Making Jurong district a viable second CBD

An artist's impression of Jurong Lake District.
An artist's impression of Jurong Lake District. PHOTO: URA

Analysts say it is vital to get mix of offerings right and ensure good transport links

Canary Wharf in London, Pudong in Shanghai, Parramatta in Sydney, Songdo in Incheon, South Korea - and now, Singapore's very own Jurong Lake District.

These are some of the places around the world considered the second Central Business District (CBD) of their respective cities.

As a global leader in master planning, Singapore is well-placed to pull off its vision of turning Jurong Lake District into an innovative and eco-friendly second CBD, analysts said.

But there are also lessons that can be gleaned from the second CBDs that have come before - and applied locally, they added.

The Urban Redevelopment Authority (URA) on Monday said it was seeking master plan proposals for Jurong Lake District. It would not only be Singapore's second CBD, but also a futuristic, eco- friendly and inclusive urban space filled with homes, offices, hotels and recreational facilities surrounded by greenery and waterways.

The authority added that one possibility would be to have innovative urban infrastructure, such as a district cooling system, pneumatic waste conveyance system and urban logistics deployed underground.

ADDED COMPLEXITY

This project is more complex than usual due to the presence of the Kuala Lumpur-Singapore high speed rail terminus and convergence of several existing and future MRT lines. ''

A URA SPOKESPERSON, on development of the Jurong Lake District.

A URA spokesman told The Straits Times yesterday: "This project is more complex than usual due to the presence of the Kuala Lumpur-Singapore high speed rail terminus and convergence of several existing and future MRT lines.

"However, it is not unusual at the master planning stage to study the available opportunities, and incorporate several strategies and ideas to create a liveable and distinctive precinct."

Head of CBRE Research for Singapore and South-east Asia, Mr Desmond Sim, said these ambitious plans would be expensive to carry out, but they give an indication of how long term the URA is thinking.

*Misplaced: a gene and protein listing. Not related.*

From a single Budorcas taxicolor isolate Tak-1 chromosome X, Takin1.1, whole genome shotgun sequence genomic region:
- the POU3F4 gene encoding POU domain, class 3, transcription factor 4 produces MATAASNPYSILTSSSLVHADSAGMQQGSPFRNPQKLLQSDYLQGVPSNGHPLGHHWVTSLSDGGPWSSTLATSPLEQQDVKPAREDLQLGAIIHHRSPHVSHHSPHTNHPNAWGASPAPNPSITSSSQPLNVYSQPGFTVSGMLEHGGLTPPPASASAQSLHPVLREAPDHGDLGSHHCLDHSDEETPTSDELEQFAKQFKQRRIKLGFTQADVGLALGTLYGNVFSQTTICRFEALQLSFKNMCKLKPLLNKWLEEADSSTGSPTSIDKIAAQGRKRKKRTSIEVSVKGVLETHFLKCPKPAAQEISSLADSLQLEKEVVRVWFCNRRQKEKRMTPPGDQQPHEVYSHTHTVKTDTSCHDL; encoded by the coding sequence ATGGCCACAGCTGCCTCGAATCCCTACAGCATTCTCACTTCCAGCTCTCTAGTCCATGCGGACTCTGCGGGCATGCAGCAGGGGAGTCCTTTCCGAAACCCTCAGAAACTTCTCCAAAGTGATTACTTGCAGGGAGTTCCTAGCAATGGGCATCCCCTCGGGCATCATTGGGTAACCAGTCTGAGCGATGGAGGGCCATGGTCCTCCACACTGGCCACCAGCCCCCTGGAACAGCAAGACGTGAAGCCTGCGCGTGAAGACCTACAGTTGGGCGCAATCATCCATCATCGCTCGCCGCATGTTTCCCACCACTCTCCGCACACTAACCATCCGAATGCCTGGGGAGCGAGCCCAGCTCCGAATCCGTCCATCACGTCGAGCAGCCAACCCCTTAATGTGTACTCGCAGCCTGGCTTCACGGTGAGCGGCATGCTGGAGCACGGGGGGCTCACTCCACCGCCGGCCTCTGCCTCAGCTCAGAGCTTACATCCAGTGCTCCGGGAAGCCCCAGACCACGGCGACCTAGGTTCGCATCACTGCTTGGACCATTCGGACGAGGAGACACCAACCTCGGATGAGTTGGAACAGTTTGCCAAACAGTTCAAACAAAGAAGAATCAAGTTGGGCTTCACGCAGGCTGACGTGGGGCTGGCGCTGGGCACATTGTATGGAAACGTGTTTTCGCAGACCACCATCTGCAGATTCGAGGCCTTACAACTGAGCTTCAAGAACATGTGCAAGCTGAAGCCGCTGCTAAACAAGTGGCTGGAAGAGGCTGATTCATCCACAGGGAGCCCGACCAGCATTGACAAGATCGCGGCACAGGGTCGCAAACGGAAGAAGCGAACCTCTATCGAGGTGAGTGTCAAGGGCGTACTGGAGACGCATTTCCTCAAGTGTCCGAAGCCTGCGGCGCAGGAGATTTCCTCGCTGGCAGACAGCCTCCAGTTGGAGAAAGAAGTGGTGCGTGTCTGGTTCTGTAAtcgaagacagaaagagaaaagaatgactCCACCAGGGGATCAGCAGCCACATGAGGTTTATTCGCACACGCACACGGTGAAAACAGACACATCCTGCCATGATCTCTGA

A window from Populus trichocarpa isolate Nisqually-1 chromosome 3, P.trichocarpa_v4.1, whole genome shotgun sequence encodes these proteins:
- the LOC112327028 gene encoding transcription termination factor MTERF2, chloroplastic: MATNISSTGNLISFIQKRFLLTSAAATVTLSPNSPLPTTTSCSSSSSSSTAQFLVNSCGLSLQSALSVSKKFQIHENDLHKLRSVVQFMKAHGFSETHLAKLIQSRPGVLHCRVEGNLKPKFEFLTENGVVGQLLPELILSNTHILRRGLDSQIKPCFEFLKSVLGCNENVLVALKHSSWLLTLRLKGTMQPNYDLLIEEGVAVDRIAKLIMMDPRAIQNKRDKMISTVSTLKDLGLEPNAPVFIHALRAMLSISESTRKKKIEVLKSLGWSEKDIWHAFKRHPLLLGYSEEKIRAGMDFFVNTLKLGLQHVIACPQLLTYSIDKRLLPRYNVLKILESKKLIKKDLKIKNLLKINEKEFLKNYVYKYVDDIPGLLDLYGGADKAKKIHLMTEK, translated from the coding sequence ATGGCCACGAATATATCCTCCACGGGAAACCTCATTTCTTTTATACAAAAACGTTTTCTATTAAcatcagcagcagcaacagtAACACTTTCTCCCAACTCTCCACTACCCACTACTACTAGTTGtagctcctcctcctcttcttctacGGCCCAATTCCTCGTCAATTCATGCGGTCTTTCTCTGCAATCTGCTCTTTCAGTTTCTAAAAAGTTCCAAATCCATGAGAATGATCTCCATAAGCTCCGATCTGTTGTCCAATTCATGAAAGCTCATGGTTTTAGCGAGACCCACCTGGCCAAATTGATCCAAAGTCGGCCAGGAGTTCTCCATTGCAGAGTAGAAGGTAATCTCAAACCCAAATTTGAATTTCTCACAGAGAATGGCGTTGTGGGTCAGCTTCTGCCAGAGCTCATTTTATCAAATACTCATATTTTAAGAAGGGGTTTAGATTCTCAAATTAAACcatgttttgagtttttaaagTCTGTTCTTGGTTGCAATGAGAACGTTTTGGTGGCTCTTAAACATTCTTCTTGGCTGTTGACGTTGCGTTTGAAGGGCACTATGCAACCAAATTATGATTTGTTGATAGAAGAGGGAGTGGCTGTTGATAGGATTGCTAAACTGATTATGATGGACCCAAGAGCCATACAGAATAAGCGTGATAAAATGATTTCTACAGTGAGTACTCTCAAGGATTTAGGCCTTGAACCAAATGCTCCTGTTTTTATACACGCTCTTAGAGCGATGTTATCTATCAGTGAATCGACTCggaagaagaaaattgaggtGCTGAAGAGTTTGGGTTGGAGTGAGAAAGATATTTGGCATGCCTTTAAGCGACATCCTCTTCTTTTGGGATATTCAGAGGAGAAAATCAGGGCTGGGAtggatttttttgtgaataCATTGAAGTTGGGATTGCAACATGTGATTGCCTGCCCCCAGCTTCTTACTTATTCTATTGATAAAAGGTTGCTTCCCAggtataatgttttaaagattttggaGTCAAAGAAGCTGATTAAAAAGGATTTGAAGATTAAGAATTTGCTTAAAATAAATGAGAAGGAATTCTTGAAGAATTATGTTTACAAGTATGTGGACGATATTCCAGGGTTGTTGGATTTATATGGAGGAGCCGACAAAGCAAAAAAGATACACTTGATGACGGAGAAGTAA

"These plans will not crystallise within the next five years. When the URA or Ministry of National Development plans a concept, they are looking at 15 years and beyond," he said.

"And this approach of thinking of the big picture, and factoring in things like utilities, ensures that the development of Jurong Lake District would not take place in a piecemeal fashion, which could lead to overcrowding or insufficient infrastructure."

To be sure, Singapore is not the first country to have seen a need for a second CBD. In many other cities that have embarked on the same path, the idea for a second CBD arose amid a need to provide businesses with more space, and at lower costs.

Often, the second CBD is also seen as offering a niche proposition not available in the traditional CBD.

In London, for example, Canary Wharf was built with the promise of spanking new infrastructure, featuring the latest cutting-edge technologies. This has drawn international banks to set up offices there, such that the area now rivals the traditional CBD, the City of London, which features 200-year-old infrastructure, said Century 21 Singapore chief executive Ku Swee Yong.

Perhaps the most successful second CBD in the world is Pudong in Shanghai, which has overtaken the city's first CBD, Puxi, as the main centre of activity, noted Mr Sim.

In Pudong's case, Beijing offered tax incentives to get financial institutions and multinationals to move across the river.

The lesson to be learnt, said Cushman & Wakefield's research director Christine Li, is that the second CBD should offer a different proposition from the traditional one, but still be complementary.

"For example, large multinational will set up headquarters in Raffles Place and Marina Bay for corporate branding and be close to their key clients, but could have their support or research and development centres in the second CBD," she pointed out

Mr Ku said it is especially crucial for Jurong Lake District to get its unique offering right, because Singapore already has several attractive business spaces outside Raffles Place and Marina Bay.

For example, the Alexandra area is home to tech giants Microsoft and Google, while Changi has a solid reputation as a high-tech base for financial institutions to place their back-end operations. Ayer Rajah and one-north have cemented themselves as the base for innovative tech and infocomm start-ups.

"So the master planners would have to carefully study what Jurong Lake District's proposition should be - what industries are there left for this area to capture?" Mr Ku said.

Location and transportation are also key factors to a second CBD's success, noted Ms Li. "Sydney's second CBD in Parramatta, which is at the implementation stage, is more centrally located than the old CBD. It also has an existing concentration of transport, services and transport density to make commuting easier for the local residents compared to the old CBD."

Although Sydney's original CBD is in the Sydney Harbour area, near the Opera House, most of the city's population lives to the west.

This may not be the case for Jurong, which some in Singapore might consider as far-flung in the West, which makes it all the more important for the master planners to ensure excellent connectivity and accessibility, the analysts said.

A version of this article appeared in the print edition of The Straits Times on July 13, 2016, with the headline 'Making Jurong district a viable second CBD'. Print Edition | Subscribe